The first NHS trusts to upload medical details to a national database as part of the £12.4bn National Programme for IT (NPfIT) were pressured for political reasons to push ahead quickly despite the immaturity of the technology, an independent report is set to reveal.
A year-long study of the summary care record early adopter programme - a key part of the NPfIT - will show how politics and large, complex IT projects can be a toxic mix.
The study is expected to find that most users in the first trusts to go live with the system were broadly enthusiastic about giving doctors online access to medical records in an emergency and out of hours.
But the researchers at University College London found that the summary care record remains an immature technology which staff describe as clunky, which interfaces poorly with other systems, and which many staff have given up using until it works better.
UCL's report is also likely to reveal that IT executives in early adopters were pressured to implement the system to redress what had been described as a worrying lack of progress on the NPfIT.
In public, government ministers have repeatedly defended the progress and success of the NPfIT.
In February 2007, civil servants at the Department of Health told the then prime minister, Tony Blair, that much of the NPfIT was complete.
But the main deliverable of the NPfIT - a national system of electronic health records to replace paper files, which are often lost or unavailable when needed - is nowhere near ready.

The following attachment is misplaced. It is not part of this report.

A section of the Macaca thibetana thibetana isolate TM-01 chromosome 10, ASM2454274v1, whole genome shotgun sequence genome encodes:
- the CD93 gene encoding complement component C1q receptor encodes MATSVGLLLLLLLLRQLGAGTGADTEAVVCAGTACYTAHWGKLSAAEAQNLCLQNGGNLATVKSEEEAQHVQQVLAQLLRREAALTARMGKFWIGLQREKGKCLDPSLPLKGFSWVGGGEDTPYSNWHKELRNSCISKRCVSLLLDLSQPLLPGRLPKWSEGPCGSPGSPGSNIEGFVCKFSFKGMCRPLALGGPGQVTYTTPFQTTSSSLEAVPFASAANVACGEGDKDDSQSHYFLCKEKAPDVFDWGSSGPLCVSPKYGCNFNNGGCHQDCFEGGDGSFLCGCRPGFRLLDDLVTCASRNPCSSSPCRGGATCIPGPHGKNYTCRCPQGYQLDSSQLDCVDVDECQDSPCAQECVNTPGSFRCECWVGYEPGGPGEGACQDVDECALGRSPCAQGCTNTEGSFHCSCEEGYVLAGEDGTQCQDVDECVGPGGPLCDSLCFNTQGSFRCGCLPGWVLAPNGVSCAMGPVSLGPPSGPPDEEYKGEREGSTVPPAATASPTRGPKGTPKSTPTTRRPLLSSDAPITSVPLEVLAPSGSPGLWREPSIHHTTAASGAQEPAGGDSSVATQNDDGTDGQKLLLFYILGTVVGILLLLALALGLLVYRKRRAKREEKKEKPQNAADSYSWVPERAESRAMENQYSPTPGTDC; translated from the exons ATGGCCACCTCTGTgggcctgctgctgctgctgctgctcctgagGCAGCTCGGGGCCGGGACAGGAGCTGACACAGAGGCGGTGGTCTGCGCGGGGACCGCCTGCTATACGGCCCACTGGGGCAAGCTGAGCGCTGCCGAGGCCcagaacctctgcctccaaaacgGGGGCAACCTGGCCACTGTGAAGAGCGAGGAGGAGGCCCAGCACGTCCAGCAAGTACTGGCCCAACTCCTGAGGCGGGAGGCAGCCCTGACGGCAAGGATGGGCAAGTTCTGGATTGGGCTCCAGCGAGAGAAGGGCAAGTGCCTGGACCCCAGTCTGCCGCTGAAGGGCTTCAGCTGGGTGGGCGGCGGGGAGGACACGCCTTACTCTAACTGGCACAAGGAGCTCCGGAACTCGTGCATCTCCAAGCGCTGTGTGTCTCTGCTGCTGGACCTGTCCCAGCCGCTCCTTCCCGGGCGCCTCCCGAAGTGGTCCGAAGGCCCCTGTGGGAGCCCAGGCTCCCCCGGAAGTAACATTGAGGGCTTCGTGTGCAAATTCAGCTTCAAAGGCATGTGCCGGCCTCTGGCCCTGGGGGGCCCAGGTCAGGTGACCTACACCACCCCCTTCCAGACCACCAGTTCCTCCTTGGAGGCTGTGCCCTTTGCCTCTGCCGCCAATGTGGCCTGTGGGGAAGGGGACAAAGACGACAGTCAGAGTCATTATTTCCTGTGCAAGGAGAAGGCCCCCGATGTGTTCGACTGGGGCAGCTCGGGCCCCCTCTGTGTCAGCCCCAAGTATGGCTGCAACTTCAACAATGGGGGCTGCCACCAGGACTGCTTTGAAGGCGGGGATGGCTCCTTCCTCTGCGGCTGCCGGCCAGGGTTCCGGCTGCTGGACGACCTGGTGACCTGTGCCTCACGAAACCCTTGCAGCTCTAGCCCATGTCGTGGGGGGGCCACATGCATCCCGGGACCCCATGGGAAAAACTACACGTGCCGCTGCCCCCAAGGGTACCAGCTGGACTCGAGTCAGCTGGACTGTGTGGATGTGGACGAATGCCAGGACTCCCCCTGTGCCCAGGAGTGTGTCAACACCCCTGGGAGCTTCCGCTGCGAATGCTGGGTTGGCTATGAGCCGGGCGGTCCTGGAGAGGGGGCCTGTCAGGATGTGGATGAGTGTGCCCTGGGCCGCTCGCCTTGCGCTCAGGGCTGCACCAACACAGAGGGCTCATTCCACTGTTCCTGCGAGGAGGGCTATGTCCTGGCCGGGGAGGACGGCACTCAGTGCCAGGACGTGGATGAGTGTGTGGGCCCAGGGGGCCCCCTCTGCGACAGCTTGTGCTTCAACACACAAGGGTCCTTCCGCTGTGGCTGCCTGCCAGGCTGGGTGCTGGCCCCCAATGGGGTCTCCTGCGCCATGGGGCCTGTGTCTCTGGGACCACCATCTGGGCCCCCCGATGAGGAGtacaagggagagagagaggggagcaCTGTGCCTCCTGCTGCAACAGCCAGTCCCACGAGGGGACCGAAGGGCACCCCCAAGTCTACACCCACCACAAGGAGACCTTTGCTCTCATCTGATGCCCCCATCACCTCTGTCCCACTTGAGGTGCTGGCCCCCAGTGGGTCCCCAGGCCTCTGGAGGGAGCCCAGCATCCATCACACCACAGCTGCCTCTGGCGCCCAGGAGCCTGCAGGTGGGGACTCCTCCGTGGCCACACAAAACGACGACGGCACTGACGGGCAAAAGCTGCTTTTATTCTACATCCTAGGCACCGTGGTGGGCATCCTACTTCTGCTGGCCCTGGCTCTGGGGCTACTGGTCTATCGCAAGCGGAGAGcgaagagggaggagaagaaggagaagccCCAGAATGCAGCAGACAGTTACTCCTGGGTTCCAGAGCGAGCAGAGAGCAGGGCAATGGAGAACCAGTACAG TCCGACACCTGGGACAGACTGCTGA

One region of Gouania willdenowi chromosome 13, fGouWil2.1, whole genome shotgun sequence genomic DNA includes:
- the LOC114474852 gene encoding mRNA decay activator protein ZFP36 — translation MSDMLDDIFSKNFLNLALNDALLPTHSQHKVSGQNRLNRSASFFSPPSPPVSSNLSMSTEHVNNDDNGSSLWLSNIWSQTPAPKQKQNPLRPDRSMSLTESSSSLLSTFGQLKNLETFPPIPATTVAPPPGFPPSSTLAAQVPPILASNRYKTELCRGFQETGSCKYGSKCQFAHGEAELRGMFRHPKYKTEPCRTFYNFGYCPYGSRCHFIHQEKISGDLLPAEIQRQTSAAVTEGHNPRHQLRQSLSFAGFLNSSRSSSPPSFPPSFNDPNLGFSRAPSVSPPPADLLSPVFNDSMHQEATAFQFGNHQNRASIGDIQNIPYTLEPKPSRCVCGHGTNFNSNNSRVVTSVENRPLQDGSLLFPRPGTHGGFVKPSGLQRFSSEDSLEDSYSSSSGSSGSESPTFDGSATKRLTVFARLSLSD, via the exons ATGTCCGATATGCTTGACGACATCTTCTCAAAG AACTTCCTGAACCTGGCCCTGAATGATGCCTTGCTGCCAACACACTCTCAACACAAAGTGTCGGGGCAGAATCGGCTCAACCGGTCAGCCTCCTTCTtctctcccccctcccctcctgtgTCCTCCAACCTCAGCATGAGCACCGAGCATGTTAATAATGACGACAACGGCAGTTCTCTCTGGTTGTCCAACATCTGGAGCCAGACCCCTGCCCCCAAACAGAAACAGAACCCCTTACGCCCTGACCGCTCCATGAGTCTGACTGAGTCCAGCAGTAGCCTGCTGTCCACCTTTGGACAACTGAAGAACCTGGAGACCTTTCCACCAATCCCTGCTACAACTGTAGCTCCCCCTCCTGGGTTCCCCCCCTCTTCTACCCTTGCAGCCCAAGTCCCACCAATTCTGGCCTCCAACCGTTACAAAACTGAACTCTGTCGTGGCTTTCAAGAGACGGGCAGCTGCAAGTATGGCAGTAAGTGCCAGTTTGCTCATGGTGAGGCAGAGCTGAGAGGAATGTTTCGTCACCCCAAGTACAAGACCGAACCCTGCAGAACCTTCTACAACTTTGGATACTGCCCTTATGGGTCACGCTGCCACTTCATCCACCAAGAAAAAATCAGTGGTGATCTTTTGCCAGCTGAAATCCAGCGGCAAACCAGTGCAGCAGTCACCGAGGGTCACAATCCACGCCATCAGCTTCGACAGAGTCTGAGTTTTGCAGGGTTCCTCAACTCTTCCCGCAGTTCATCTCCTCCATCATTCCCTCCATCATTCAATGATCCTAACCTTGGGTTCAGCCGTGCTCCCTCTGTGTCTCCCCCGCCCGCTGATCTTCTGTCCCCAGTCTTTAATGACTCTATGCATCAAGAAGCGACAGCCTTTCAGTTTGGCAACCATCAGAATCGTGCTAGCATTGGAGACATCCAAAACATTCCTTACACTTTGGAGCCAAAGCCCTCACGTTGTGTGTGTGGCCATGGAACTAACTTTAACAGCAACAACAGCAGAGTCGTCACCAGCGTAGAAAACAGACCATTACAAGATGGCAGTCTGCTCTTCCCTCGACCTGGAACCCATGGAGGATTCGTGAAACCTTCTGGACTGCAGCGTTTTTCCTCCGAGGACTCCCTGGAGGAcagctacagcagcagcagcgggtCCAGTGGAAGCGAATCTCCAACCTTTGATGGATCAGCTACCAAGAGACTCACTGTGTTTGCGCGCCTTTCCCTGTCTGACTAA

The government promised a full national health record service would be "accessible nationally for out-of-hours reference" by the end of 2005. But plans are at least three years behind schedule.
It is not known when, or if, the summary care record will be up and running nationally because of uncertainties over the technology, data security and whether NHS staff will want to use the system.
The UCL study was paid for by NHS Connecting for Health, which runs large parts of the NPfIT and was criticised by the independent report. Connecting for Health executives said they felt under pressure from the government, in part because of the NPfIT's high profile.
The report evaluated live trials of the summary care record at trusts in Bolton, Bury, South Birmingham and Dorset. The system will take extracts of local medical records held by GPs. Any medication or allergy information will be uploaded onto a national database, called the "spine", which is run by BT.
The UCL research is expected to report resentment among participating primary care trusts that Connecting for Health pushed forward on a tightly managed, largely non-negotiable timetable for implementing the summary care record despite the immaturity of technical solutions.
There was further resentment from GP practices pushed excessively by primary care trusts in turn.
The report also found that the public doubted whether the summary care record system was worth the money being spent on it.